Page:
Sunday, March 2, 2008

Part I: 3rd Annual (Iowa) Governor's Conference on LGBT Youth, Safe Schools

Recently my eldest daughter and I went to the 3rd Annual Governor's Conference on LGBT Youth at Drake University in Des Moines, IA. The conference was put on by The GLBT Youth in Iowa Schools Task Force with a strong presence from the Iowa Pride Network and a number of other organizations involved with education, youth work and civil rights.

At the conference there was a lot of talk about Iowa's new harassment law. Since 2007 Iowa is one of a small group of states with harassment laws that specifically protect students who are GLBT (gay, lesbian, bisexual, transgender). These laws reflect the fact that students who are GLBT are at higher risk for almost everything a parent or teacher could worry about. The range is astonishing, but the research is pretty clear. These students are at increased risk of bullying, dropping out of school, suicide and even homelessness.

People at the conference were pretty upbeat, considering that the hate killings continue[1][2]. Maybe it is the perception that Iowa's new law is evidence that a plurality of Iowans get it. They get that specific protection is not "special treatment" when one is specifically targeted for harassment. A cornerstone of the right-wing argument against explicit protection has always been that it was unnecessary as bullying and harassment are broadly prohibited. This is clearly specious when you look at the stats on who is being harassed and what that does to them. If the broad, general policies were working then over the years our GLBT students should have been harassed at the same rate as and having similar outcomes to the general student population. That simply is not what the research shows.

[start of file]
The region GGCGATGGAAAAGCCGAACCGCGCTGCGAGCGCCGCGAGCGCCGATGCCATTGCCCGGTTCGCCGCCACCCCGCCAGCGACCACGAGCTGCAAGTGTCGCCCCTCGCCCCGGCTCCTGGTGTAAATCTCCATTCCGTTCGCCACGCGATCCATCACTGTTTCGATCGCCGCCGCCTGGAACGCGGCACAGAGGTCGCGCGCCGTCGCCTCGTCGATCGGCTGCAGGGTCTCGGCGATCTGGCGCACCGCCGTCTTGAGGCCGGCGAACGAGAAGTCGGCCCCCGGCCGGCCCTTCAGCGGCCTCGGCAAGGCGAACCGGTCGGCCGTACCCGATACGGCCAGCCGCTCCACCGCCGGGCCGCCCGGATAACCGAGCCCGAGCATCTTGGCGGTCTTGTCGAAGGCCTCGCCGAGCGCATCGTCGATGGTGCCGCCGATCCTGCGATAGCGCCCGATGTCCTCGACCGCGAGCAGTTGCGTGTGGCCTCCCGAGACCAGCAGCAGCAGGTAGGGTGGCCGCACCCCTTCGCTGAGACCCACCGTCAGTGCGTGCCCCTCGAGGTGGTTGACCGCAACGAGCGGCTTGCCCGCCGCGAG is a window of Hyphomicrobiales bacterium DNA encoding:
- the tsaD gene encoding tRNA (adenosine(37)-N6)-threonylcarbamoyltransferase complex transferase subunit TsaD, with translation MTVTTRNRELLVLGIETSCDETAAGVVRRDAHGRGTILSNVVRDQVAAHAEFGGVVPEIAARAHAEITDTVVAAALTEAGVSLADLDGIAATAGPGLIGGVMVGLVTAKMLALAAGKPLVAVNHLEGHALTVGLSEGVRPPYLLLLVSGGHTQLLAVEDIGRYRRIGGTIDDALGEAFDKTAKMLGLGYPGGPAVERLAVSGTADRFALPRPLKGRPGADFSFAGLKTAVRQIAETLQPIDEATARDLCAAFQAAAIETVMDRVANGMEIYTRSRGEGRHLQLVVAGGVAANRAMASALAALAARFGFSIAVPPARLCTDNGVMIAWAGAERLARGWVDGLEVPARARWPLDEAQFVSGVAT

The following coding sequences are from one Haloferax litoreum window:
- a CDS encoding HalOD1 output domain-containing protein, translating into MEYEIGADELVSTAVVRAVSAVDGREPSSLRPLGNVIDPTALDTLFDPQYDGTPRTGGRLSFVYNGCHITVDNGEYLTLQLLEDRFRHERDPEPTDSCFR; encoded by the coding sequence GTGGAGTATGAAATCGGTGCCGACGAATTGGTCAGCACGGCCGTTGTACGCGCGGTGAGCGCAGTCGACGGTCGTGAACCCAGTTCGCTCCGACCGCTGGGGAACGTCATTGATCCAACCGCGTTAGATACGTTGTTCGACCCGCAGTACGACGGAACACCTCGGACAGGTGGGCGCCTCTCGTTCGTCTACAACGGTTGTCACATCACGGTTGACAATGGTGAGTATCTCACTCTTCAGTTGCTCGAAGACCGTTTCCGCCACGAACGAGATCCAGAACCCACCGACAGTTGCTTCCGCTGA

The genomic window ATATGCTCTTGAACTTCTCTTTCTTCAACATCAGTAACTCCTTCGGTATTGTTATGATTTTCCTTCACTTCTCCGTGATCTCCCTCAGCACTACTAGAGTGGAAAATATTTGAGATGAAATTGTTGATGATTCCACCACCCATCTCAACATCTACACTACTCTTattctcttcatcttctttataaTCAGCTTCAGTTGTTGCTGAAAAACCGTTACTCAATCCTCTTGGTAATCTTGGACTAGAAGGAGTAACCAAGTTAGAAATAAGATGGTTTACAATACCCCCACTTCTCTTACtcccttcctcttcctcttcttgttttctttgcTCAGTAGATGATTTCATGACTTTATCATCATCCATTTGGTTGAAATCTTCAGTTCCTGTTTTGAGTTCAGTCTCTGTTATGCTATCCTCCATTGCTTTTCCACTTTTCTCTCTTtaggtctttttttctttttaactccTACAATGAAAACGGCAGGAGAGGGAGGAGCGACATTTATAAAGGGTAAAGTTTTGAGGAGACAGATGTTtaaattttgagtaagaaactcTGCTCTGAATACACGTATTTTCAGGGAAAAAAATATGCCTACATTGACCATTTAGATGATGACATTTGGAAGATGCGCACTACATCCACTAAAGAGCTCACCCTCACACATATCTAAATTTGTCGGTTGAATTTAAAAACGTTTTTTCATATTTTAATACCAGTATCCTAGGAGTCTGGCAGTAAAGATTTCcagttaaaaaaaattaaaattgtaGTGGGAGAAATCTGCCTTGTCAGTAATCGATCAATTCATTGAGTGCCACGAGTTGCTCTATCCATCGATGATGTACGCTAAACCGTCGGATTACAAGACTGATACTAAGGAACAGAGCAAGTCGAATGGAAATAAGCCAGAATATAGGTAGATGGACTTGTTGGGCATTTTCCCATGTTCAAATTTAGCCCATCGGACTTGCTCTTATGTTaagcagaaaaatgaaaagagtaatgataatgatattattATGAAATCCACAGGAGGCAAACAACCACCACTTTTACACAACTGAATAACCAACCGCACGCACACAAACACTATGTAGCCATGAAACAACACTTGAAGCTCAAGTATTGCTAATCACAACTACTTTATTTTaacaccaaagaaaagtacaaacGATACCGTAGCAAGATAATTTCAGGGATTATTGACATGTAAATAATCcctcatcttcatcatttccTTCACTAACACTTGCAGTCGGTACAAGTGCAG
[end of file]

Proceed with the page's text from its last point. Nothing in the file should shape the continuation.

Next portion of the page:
I was surprised by a few things at the conference. First, John Amaechi is one of the best public speakers I've heard in some time and puts away the dumb jock stereotype for anybody who's listening. Second, so far as I could tell I was the only parent who was there simply as a parent. I'm sure some of the educators and policy makers in attendance are parents of youth who are GLBT but none of the students in attendance appeared to be with adults. Granted, my daughter and I didn't eat lunch together or attend any of the same sessions so most people probably thought she was there only with her peers, if they gave it any thought. Still, it felt strange, as if I were stepping outside the lines drawn for parents of GLBT kids. I didn't throw her out. I joined PFLAG. I'm supposed to be done? I know nobody actually thinks that, but in an era when we know parental involvement is linked to all things good in education I really thought it was weird that none of the other GLBT students at the conference had parents in tow.

I was also struck by the role religion played at the conference. Amaechi made some statements about spirituality that I thought smacked of civil religion, like Stephen Carter wrote about in The Culture of Disbelief. More interestingly, I spoke with two different Christian clergy at the conference, neither shy about their Christian faith nor their belief that God's love dictated that we treat people with respect, regardless of gender, sexuality, etc. I heard anecdotally that there was an effort to attract clergy to the conference. If true, I think that was very smart. I've known for a long time that a variety of Christians believe in things like marriage equality but it was especially cool to run into them at The Governor's Conference.

In my next post I will discuss a comment made by a student in the last session I attended at the conference, an ACLU publication I picked up there about same sex parents and what I think these things mean for the future of the Christian Right.

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